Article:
The process involves applicants being vetted to ensure that they meet the qualifications for the program. As we are UK citizens, we started by applying online at the official Trusted Traveler Programs Website (note the American spelling not used in my own narrative) where we filled in the online form and paid the non-refundable application fee of $100 plus an extra fee (around £42) each to initiate a UK personal security check to see if you have a criminal record or have previously violated any customs laws.

Understandably, the personal checks are extensive and as you might expect, these take time.


It’s well worth knowing that if you have/use certain credit cards – then it’s possible to apply for Global Entry for FREE because many of the fee-based credit cards have additional benefits that can include a Global Entry application fee waiver. So do check your credit card benefits in case you qualify for the waiver and save at least $100.


From application it took us around six months to get our conditional approval.

After conditional approval you then need to attend an in-person interview.

Interviews are held on arrival at selected Global Entry Enrolment Centres at airports. See the FULL LIST.

After three months of waiting, we were hoping to have our conditional approval in time for our birthday celebration weekend trip to Dublin (where there is a Global Entry In-Person Interview Facility) but that didn’t happen.

So, instead, we did our in-person interviews on our arrival into the USA from our flight from London.

We sought The Global Entry Interview Counter (at immigration) and we had our formal interviews after which we were given our Global Entry KTNKnown Traveller Number – which would allow the use of Global Entry kiosks.


The official who interviews you will require:

  • A printout of your conditional approval for Global Entry.
  • Your ID. I used my passport.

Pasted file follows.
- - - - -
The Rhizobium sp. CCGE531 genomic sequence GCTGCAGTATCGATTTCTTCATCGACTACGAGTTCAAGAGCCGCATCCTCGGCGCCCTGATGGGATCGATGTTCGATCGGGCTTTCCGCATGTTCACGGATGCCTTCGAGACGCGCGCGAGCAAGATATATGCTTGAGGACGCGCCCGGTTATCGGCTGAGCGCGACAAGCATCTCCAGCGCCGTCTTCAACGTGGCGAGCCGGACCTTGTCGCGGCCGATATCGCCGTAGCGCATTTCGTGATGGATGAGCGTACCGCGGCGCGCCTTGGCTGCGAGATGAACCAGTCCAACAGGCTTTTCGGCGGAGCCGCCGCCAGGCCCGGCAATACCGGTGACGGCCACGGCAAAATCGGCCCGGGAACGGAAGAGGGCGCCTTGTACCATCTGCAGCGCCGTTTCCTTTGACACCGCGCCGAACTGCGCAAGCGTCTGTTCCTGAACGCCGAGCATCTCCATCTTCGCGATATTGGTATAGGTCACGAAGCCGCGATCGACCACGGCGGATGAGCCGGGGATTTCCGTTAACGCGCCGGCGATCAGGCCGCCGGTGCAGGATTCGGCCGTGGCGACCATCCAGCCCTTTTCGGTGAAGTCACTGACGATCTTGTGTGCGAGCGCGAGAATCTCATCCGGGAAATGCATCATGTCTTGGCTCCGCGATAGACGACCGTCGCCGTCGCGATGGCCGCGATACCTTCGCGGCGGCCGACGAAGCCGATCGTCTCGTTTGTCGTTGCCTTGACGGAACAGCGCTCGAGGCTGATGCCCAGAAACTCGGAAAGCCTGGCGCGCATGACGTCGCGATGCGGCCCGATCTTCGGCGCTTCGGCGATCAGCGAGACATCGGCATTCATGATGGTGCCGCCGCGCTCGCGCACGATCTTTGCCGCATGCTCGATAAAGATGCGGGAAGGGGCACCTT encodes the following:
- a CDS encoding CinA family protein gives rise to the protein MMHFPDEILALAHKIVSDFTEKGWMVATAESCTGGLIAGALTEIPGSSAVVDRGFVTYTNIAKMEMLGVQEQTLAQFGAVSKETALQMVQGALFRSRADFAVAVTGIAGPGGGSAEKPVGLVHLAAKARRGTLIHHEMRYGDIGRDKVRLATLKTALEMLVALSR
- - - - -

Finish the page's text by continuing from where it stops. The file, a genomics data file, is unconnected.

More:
• A form of proof of residence (we used our driver’s licence).

During the (10 minute in my case) in-person interview, I was asked why I wanted to use Global Entry and my paperwork was looked over and checked and my photo and fingerprints were taken. Then, I was given my KTN. My backpacking husband was asked more questions than I was (he was interviewed by a different official) and he was asked about the countries he’d visited previously (which he’d already listed on his online application). He too was then given his KTN.

We made a note of our KTN – Known Traveller Number – on the back page of our passports and we’ll make sure that when we book future flights that we quote the number in the relevant section – which will then ensure we also get TSA Approval on our flight boarding passes to further help with a speedy and efficient travel experience.

Because we aren’t US citizens, we are UK passport holders, we knew we wouldn’t be issued with a physical Global Entry Card.

This actually doesn’t matter to us, however, that we don’t get issued a card because the Global Entry Cards are not actually required at the airport kiosk. They are primarily issued to help with speedy travel entry via land or seaports.

Did you know about Global Entry?

Did you know about TSA Precheck?

Have you always wondered why some people are able to breeze through ‘special lines’ at immigration while you have to line up, tired, hot, breathing other peoples air, in the long queues knowing there’s a possibility that you’ll miss your connecting flight ?

Well, now you do know and to quote the Global Entry mantra… what are you waiting for?